The CityCenter is clearly MGM Resorts’ monument to the aliens. Should humanity ever be obliterated completely, the CityCenter is large enough that it will outlast the destruction long enough to stand as a testament to humanity’s decadence for the next alien species that comes through and tries to colonize this planet once more. There are eighteen different resort/casinos being operated out of CityCenter, 10 of which are owned and operated by MGM. Of these monoliths, The Aria is by far the most well known and well maintained of all of them. Aria imposes a resort charge which is just around $22.40 with tax included. Three nights at the Aria will run you $467.04 even with the Players Club discount. It would certainly make things easier if all of the extra fees were lumped into one easy to understand and prepare for total room charge. Oh well. On the plus side, the resort fee you pay will include campus-wide wi-fi, in-room toll-free local calls, access to a fitness center, two cocktails per stay (which would encompass the entire $22 fee alone according to the pricing in just about any club on the strip), and free boarding pass printing.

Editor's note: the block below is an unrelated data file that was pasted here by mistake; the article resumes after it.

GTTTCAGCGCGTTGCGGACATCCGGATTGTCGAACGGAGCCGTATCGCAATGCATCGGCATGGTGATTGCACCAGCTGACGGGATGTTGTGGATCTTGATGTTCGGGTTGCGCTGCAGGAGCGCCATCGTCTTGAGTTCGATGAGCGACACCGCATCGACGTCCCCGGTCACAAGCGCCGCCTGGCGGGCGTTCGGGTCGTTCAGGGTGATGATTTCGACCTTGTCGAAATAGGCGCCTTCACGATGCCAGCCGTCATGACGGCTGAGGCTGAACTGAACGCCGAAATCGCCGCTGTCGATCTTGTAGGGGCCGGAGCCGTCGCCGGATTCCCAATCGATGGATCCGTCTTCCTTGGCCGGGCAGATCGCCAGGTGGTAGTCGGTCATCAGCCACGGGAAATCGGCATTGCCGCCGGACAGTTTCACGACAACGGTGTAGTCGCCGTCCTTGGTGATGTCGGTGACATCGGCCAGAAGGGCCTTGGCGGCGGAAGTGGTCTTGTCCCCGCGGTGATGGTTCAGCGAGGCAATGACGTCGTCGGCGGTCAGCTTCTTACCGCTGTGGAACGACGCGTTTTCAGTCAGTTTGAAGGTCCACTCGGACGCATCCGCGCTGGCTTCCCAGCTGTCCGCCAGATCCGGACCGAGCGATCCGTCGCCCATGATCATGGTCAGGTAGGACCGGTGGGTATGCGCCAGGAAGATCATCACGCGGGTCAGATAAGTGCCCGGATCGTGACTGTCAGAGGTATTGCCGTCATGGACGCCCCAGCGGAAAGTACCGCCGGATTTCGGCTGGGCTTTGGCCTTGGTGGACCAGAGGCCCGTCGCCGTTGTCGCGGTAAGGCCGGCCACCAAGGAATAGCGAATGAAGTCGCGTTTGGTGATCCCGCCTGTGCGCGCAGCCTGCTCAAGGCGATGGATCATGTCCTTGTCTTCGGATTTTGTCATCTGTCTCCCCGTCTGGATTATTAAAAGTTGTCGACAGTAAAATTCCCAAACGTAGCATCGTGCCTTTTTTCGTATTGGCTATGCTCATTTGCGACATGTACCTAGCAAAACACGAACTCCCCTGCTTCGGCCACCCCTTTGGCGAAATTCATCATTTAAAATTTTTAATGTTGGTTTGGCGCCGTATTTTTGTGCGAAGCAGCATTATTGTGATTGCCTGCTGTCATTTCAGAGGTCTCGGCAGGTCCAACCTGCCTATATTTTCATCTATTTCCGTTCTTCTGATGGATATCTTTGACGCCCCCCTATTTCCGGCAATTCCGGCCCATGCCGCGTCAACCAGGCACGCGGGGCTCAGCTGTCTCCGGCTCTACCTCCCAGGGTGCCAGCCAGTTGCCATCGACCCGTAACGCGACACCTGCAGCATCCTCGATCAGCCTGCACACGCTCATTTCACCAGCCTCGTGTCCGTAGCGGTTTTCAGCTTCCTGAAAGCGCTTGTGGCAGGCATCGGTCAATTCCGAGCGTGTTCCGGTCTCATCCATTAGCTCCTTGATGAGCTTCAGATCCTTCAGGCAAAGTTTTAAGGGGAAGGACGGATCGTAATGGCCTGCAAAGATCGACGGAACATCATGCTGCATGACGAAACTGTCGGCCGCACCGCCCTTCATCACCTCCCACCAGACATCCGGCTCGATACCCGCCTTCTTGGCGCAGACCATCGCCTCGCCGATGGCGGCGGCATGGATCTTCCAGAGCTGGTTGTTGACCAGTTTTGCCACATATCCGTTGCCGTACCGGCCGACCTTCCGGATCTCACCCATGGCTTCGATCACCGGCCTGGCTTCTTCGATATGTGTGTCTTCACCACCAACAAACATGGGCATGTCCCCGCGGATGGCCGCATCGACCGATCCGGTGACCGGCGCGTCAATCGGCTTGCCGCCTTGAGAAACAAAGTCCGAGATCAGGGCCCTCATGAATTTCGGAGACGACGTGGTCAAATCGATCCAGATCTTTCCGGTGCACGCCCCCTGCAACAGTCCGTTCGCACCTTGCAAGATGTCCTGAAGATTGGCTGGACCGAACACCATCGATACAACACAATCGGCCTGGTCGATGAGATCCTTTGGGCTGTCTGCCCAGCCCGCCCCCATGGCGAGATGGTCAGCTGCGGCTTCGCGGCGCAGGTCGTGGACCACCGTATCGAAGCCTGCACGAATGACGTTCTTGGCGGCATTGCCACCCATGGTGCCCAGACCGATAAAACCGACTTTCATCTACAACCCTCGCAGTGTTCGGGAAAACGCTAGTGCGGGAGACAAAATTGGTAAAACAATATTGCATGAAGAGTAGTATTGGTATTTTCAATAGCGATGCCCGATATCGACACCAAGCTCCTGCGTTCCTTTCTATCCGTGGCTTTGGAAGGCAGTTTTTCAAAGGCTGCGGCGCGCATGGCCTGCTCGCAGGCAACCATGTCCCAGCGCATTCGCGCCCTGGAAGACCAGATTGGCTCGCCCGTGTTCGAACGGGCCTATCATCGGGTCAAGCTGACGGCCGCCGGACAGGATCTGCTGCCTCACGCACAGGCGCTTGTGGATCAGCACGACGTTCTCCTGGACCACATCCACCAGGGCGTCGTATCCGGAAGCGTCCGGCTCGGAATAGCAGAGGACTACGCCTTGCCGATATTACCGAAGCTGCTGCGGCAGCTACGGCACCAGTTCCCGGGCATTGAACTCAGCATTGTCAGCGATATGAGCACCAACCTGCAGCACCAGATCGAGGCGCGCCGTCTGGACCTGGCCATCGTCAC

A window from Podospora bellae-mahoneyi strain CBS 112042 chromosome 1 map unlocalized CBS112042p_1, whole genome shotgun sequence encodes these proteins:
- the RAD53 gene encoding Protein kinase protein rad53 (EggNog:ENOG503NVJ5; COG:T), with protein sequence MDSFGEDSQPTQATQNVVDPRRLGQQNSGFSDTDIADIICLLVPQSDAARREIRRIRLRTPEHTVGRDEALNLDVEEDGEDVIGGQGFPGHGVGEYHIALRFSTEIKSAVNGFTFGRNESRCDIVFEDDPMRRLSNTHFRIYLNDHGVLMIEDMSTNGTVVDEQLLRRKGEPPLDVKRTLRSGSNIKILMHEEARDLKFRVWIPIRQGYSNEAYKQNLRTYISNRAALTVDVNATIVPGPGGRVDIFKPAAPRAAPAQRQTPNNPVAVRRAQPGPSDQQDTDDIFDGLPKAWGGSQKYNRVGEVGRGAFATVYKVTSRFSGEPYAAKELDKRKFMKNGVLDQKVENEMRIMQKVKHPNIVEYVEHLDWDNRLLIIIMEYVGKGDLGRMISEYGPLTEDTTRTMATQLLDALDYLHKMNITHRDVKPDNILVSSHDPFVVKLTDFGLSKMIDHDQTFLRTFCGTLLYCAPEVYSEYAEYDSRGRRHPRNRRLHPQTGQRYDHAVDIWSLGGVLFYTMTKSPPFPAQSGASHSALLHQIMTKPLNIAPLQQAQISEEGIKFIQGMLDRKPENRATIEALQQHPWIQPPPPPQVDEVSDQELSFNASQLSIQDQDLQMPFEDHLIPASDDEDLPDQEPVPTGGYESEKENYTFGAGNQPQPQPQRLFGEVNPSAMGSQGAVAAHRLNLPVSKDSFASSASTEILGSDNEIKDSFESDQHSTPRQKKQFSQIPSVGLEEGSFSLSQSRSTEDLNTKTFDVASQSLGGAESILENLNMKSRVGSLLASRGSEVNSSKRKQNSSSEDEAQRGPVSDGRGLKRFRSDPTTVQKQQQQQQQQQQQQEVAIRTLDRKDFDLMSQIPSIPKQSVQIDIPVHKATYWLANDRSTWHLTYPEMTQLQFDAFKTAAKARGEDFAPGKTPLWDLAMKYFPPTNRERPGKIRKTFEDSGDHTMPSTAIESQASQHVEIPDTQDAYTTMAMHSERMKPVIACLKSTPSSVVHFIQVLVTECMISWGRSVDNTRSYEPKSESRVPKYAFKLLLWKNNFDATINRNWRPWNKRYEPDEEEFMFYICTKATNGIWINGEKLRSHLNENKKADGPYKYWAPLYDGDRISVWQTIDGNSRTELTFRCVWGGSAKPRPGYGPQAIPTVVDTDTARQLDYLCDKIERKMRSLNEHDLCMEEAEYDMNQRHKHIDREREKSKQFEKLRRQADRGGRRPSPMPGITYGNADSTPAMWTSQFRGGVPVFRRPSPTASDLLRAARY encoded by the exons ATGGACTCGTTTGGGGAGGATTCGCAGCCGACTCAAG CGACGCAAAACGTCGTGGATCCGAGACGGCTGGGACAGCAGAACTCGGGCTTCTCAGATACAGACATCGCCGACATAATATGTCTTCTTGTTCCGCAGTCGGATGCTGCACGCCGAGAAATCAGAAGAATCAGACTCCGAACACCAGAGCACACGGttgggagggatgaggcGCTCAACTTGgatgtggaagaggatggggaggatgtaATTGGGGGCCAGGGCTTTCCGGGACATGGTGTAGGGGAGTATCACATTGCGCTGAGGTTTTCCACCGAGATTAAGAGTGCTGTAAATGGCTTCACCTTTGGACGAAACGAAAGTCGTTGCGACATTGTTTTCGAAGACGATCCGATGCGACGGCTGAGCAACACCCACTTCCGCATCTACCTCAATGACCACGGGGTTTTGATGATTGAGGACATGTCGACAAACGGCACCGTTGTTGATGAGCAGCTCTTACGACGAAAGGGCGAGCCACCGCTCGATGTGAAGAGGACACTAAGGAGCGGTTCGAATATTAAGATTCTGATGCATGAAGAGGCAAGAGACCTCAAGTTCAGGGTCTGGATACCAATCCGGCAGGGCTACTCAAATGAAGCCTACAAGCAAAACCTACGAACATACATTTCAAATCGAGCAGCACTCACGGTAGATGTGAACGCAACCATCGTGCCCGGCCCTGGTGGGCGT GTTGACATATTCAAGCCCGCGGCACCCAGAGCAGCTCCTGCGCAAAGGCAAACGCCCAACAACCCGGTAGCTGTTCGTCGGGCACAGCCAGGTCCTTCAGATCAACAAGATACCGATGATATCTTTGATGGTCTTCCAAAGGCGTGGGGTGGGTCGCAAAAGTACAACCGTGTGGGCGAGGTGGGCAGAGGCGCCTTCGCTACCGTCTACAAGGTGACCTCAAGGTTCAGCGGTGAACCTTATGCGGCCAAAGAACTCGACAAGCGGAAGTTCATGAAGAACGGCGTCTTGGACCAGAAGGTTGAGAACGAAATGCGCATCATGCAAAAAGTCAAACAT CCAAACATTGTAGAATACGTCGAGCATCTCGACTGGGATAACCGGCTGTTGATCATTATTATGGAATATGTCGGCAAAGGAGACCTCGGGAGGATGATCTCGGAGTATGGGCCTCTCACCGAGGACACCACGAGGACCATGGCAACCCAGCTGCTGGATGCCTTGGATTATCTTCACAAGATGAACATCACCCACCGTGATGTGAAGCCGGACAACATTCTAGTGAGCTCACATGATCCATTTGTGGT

Each room in the Aria is a smart room, meaning that all you need to do in order to open the door is wave your card key in front of it. You don’t even have to swipe it, just swipe the key in front and the rest should be done by itself. Also, you should be notified (just so that you don’t become concerned that your room is haunted by the ghost of a long-dead burlesque dancer) that upon entering you will be treated to a show. Your curtains will open themselves and the TV will turn itself on. Right next to every bed is a small tablet computer which acts as the universal remote control for every aspect of the room including the curtains, TV, and lights. One wrong press or tap and the whole room could go awry, but for the most part you don’t have much to worry about as long as you don’t flop your hand around on the control too much. Even the most tech savvy people will usually find something wrong with this system at some point.
The rooms are fairly large, at 520 square feet, though if you’re a Vegas high roller you’ll probably think this is about average. One plus side is that the bath and shower are separate so if you’re showing a friend the room before you two decide to take off for the night trolling for chicks, you can shower in one room while your friend bathes in the other, or vice versa. There are low-flow toilets in all of the bathrooms which will make the environmentalist in everyone feel slightly better about the extravagance they are participating in, but be careful as these are prone to break, or become plugged fairly easily. Be prepared to call for service once or twice in a three day stay if your bowels aren’t timed precisely. Very comfortable bath robes come with the room which are relaxing, but some of the room safes are absent on occasion despite the fact that each room is advertised as having one.